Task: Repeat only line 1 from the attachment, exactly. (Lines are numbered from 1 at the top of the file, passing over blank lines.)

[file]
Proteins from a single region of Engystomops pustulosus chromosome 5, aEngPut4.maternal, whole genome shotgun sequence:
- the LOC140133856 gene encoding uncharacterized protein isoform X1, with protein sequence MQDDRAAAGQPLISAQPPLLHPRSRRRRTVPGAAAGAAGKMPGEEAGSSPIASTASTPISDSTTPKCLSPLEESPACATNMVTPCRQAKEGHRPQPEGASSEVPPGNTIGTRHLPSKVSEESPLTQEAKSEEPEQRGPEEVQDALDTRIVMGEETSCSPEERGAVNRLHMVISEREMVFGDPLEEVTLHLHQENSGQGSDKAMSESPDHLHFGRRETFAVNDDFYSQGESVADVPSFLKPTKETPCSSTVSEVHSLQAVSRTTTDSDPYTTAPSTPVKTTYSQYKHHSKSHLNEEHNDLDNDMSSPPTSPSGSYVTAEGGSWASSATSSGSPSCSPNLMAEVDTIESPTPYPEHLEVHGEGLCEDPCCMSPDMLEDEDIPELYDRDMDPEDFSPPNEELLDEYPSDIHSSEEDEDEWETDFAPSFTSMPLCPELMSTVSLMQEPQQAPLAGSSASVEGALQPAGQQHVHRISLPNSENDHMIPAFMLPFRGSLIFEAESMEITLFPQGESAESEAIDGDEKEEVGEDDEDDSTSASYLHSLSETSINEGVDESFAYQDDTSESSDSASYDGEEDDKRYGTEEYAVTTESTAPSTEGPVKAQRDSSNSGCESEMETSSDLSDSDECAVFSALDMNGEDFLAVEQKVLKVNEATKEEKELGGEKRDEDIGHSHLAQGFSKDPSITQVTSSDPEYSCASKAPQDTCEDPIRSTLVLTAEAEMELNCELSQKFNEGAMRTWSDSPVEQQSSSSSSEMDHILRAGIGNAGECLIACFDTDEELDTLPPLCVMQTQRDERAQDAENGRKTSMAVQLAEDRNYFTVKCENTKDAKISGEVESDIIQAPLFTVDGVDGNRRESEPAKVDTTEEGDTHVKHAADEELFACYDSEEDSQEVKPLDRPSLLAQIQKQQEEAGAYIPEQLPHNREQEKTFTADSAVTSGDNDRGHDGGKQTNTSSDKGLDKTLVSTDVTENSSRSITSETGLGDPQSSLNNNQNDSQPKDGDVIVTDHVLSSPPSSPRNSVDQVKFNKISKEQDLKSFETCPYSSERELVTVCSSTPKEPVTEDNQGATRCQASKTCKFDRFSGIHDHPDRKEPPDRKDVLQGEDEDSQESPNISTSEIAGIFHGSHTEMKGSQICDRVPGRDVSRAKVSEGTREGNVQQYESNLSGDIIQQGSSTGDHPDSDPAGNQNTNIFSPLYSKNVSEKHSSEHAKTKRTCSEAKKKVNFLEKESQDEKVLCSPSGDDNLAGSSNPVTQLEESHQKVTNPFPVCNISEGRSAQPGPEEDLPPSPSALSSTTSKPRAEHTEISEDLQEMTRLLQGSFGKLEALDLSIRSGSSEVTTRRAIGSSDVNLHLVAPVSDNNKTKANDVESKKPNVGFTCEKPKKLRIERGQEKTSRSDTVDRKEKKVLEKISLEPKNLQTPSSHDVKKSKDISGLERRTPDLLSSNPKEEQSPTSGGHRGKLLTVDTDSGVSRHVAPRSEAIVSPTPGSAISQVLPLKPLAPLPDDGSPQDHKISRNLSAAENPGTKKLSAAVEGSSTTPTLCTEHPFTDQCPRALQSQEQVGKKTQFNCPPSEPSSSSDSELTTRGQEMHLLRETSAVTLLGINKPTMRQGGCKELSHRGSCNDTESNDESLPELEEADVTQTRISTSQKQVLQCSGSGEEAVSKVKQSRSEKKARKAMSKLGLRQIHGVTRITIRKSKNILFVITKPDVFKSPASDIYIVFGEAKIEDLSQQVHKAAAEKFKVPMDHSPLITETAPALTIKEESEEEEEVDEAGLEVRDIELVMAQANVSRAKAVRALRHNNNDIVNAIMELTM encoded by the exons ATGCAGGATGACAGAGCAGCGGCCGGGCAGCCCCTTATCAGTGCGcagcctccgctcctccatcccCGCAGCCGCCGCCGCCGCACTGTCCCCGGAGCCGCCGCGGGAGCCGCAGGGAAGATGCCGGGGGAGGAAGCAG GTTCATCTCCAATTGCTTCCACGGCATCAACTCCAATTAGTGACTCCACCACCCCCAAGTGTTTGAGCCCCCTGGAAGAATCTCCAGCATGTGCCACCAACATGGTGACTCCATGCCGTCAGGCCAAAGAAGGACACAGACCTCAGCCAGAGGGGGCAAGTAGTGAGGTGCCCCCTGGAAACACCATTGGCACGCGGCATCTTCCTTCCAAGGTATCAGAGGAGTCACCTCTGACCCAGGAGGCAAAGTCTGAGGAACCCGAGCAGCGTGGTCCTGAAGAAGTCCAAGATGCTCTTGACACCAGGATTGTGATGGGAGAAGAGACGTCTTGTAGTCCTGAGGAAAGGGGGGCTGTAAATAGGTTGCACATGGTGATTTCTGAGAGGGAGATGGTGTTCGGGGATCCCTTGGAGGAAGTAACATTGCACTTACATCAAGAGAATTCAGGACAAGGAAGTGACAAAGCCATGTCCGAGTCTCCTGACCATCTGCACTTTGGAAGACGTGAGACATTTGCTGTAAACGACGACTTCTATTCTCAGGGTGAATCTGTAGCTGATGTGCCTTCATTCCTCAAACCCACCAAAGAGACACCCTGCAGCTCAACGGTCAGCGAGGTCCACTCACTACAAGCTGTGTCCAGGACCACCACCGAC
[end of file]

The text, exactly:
Proteins from a single region of Engystomops pustulosus chromosome 5, aEngPut4.maternal, whole genome shotgun sequence: